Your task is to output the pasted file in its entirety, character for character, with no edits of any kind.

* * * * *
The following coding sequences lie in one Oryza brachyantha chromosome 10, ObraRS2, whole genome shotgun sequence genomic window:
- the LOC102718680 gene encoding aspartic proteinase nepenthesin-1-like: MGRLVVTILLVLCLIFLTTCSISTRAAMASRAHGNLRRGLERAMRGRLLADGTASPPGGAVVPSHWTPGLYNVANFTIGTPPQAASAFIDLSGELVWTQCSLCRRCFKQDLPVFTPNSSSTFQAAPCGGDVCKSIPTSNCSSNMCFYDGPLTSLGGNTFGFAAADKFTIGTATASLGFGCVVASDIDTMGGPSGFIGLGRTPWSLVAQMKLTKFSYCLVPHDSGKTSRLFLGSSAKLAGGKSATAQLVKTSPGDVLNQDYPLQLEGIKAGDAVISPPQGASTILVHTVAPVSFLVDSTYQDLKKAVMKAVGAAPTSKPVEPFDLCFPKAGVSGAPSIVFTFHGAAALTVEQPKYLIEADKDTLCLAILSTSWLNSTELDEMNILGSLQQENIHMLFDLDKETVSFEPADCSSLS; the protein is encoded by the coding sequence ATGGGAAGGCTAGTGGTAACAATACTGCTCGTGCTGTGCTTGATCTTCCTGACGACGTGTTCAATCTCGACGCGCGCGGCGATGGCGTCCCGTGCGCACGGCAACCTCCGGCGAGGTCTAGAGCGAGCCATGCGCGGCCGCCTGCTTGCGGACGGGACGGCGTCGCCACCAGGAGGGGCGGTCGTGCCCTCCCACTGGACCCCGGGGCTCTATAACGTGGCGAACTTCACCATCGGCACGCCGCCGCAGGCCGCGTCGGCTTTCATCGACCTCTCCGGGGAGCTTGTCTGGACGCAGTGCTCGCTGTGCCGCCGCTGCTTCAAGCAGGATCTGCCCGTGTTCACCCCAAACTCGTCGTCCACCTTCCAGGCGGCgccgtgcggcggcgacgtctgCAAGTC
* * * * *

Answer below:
The following coding sequences lie in one Oryza brachyantha chromosome 10, ObraRS2, whole genome shotgun sequence genomic window:
- the LOC102718680 gene encoding aspartic proteinase nepenthesin-1-like: MGRLVVTILLVLCLIFLTTCSISTRAAMASRAHGNLRRGLERAMRGRLLADGTASPPGGAVVPSHWTPGLYNVANFTIGTPPQAASAFIDLSGELVWTQCSLCRRCFKQDLPVFTPNSSSTFQAAPCGGDVCKSIPTSNCSSNMCFYDGPLTSLGGNTFGFAAADKFTIGTATASLGFGCVVASDIDTMGGPSGFIGLGRTPWSLVAQMKLTKFSYCLVPHDSGKTSRLFLGSSAKLAGGKSATAQLVKTSPGDVLNQDYPLQLEGIKAGDAVISPPQGASTILVHTVAPVSFLVDSTYQDLKKAVMKAVGAAPTSKPVEPFDLCFPKAGVSGAPSIVFTFHGAAALTVEQPKYLIEADKDTLCLAILSTSWLNSTELDEMNILGSLQQENIHMLFDLDKETVSFEPADCSSLS; the protein is encoded by the coding sequence ATGGGAAGGCTAGTGGTAACAATACTGCTCGTGCTGTGCTTGATCTTCCTGACGACGTGTTCAATCTCGACGCGCGCGGCGATGGCGTCCCGTGCGCACGGCAACCTCCGGCGAGGTCTAGAGCGAGCCATGCGCGGCCGCCTGCTTGCGGACGGGACGGCGTCGCCACCAGGAGGGGCGGTCGTGCCCTCCCACTGGACCCCGGGGCTCTATAACGTGGCGAACTTCACCATCGGCACGCCGCCGCAGGCCGCGTCGGCTTTCATCGACCTCTCCGGGGAGCTTGTCTGGACGCAGTGCTCGCTGTGCCGCCGCTGCTTCAAGCAGGATCTGCCCGTGTTCACCCCAAACTCGTCGTCCACCTTCCAGGCGGCgccgtgcggcggcgacgtctgCAAGTC